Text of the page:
As the band go from strength to strength however, it becomes increasingly clear that despite his love for Mary, Freddie needs to come to terms with his sexuality. As friction builds within the band, and Freddie’s hedonistic partying threatens to get out of hand, can Queen come back together in time for the Live Aid concert, or with this band bite the dust?

 

Ok, let’s lay cards on the table right away. Bohemian Rhapsody is a cheesy story, told with broad brushstrokes, clunky dialogue and a cavalier attitude towards historical fact. This is a film with a troubled history, and a film that couldn’t be more on the nose if it were Pinocchio.

And I bloody loved it.

Don’t get me wrong, it’s not a great film, yet somehow it manages to surpass the sum of its parts, thanks in no small part to a fine performance by Mr Robot’s Rami Malek as Freddie Mercury. Given what a larger than life showman Mercury was, it’s to Malek’s testament that he manages to not only to strut his stuff in an eerily accurate way, but also imbue Mercury with a vulnerability that forms the heart of the film. Yes the teeth get a little getting used to, but once you acclimatise Malek inhabits Mercury’s skin effortlessly, and if you get a chance watch the side by side movie Live Aid and real Live Aid to truly appreciate how good his performance is, and whilst you can see why Sacha Baron Cohen was originally cast, and why Ben Whishaw was considered, it’s hard to imagine anyone else in the role now.

DF-26946_R.jpgMercury cuts a sad figure, suffering racism and having to deal with being gay at a time when homosexuality might have no longer been a crime, but was still frowned upon, especially by the media. His relationship with Mary is heart-breaking at times, because he so clearly loves her, just not in the way she would want him to, and Boynton is also very good as the person who grounds Freddie.

Lee, Hardy and Mazzello are all good as the bandmates, each of them doing a good job of aping the real May, Taylor and Deacon, and despite the fact that the film is primarily about Mercury, the rest of Queen are more than just background (as you’d expect given May and Taylor’s involvement in the film).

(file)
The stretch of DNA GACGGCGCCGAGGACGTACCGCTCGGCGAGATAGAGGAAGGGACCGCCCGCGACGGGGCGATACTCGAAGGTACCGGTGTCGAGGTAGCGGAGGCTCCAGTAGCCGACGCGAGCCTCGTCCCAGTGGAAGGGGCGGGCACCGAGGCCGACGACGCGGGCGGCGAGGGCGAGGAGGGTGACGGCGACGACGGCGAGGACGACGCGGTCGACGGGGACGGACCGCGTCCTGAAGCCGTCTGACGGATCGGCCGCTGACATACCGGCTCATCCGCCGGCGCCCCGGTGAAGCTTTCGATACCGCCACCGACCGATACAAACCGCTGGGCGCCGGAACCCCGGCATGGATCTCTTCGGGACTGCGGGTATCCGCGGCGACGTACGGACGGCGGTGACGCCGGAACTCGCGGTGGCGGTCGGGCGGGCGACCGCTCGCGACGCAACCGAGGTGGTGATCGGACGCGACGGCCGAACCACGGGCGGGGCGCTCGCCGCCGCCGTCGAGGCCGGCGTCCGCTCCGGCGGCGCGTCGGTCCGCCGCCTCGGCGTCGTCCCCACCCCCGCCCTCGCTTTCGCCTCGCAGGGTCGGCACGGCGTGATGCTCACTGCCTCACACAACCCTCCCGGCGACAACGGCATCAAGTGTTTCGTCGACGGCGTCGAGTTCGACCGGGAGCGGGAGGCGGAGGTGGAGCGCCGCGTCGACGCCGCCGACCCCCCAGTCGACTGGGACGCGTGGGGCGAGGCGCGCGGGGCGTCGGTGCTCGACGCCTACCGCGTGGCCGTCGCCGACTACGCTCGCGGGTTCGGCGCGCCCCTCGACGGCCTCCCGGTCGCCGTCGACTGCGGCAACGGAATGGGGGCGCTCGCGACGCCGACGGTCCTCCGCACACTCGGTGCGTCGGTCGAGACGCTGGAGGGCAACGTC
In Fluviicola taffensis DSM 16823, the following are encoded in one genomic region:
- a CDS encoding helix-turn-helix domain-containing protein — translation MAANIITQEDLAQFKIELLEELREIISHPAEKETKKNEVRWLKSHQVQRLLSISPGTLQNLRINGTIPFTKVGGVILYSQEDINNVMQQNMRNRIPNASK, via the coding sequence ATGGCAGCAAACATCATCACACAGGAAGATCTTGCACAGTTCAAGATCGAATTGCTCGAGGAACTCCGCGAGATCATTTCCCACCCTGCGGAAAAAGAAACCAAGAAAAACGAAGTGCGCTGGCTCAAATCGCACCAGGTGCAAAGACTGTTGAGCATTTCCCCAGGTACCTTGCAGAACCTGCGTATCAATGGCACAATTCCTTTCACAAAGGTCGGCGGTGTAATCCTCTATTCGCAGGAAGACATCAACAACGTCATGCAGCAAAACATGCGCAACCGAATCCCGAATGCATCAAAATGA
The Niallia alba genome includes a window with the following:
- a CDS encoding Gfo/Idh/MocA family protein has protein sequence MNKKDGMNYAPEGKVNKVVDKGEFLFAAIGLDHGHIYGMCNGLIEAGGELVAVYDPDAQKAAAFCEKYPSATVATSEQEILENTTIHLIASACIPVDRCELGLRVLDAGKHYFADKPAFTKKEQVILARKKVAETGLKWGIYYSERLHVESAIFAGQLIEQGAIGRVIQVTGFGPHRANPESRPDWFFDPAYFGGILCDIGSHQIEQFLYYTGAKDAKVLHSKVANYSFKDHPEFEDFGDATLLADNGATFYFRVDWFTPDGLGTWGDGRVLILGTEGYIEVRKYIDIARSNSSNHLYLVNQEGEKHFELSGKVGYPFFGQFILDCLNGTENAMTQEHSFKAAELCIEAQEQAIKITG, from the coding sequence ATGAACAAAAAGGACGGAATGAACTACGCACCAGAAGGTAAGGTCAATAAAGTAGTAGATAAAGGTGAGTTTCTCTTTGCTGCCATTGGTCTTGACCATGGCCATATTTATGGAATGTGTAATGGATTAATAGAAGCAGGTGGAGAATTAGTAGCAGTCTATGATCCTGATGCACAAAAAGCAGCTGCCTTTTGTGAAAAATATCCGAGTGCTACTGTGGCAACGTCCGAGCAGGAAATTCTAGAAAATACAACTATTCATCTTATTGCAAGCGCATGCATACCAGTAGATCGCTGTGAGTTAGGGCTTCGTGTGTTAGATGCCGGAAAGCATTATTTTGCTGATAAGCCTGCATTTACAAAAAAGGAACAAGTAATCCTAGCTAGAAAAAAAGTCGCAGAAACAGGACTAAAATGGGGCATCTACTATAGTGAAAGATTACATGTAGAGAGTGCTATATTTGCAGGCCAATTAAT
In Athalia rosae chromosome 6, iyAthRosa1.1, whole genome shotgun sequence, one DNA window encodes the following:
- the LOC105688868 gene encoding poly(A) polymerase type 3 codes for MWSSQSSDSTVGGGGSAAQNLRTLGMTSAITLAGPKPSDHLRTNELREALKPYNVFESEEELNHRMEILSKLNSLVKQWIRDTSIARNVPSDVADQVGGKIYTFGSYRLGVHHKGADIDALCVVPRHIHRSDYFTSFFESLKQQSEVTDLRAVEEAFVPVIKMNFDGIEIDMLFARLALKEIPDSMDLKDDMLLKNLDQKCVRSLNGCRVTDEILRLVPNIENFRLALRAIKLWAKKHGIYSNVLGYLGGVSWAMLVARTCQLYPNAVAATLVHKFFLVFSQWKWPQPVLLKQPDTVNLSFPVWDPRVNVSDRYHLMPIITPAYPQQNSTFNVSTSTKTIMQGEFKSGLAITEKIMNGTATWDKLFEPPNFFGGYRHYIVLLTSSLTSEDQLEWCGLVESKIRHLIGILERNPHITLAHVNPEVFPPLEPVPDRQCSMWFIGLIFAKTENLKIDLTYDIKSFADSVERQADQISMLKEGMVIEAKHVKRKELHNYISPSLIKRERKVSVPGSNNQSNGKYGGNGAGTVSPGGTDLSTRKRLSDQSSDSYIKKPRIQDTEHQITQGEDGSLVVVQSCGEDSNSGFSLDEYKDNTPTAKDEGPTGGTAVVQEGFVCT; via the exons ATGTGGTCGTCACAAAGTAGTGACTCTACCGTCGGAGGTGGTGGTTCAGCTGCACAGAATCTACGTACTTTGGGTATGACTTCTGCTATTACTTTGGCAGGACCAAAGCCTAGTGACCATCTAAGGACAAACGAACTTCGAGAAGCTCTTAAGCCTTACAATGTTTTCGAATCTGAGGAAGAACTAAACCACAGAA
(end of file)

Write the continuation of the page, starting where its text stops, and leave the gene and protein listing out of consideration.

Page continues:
There’s sterling work from solid performers like Tom Hollander, Aidan Gillen and Allen Leach, although a cameo by a heavily made up Mike Myers and a gag about Wayne’s World plumbs the depths somewhat.

bohemian-rhapsody-3.jpgIt’s amazing the film is as coherent as it is given the troubles on set, with Singer eventually stepping aside for personal reasons after clashing with the cast and repeatedly turning up late. Dexter Fletcher came in to finish the film, but Singer retains the directorial credit and I guess we may never know how much a hand Fletcher may, or may not, have had in salvaging the film.

The film’s at its clunkiest early on, and some of the dialogue is risible. “Ah you’re Brian May, astrophysicist, and you’re Roger Taylor, dental student.” It does get more fluid as it progresses however, and even in its down points the music of Queen is always a joy to listen to, especially if Malek and co are strutting their stuff at the time, and there are genuinely heart-breaking moments, and the recreation of Queen’s Live Aid set is a glorious set piece worth the price of admission all on its own.

The film does take liberties with the truth however; Freddie didn’t meet the band and Mary on the same night, he didn’t get his HIV diagnosis until after Live Aid and the band hadn’t effectively broken up before Wembley, but artistic licence isn’t exactly unheard of in biopics, and despite concerns that the film would sugar-coat Freddie’s life, his sexuality and partying are front and centre. Of course it could go a lot further (by all accounts one of Baron Cohen’s reasons for exiting was because he wanted an R rated film) but Freddie’s promiscuity and drug taking aren’t ignored so much as softened for a more audience friendly rating.

In the end the film is much like Queen themselves. As one of the characters remarks early on, we’re a band of misfits playing music for misfits, and yet they became much, much greater than the sum of their parts, much like this film.

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Save the Cat!

Posted: November 20, 2018 in Book reviews, Regarding writing
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By Blake Snyder

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We’ve all sat in a lousy film at some time or another and thought, I could write something better than this. And so a whole industry has sprung up, with a multitude of gurus offering their patented way to million dollar script’dom…for a price, and even though the spec boom of the 1990s has long since passed, plenty of people are desperate enough to pod out as lot of money to learn the so called secrets of success.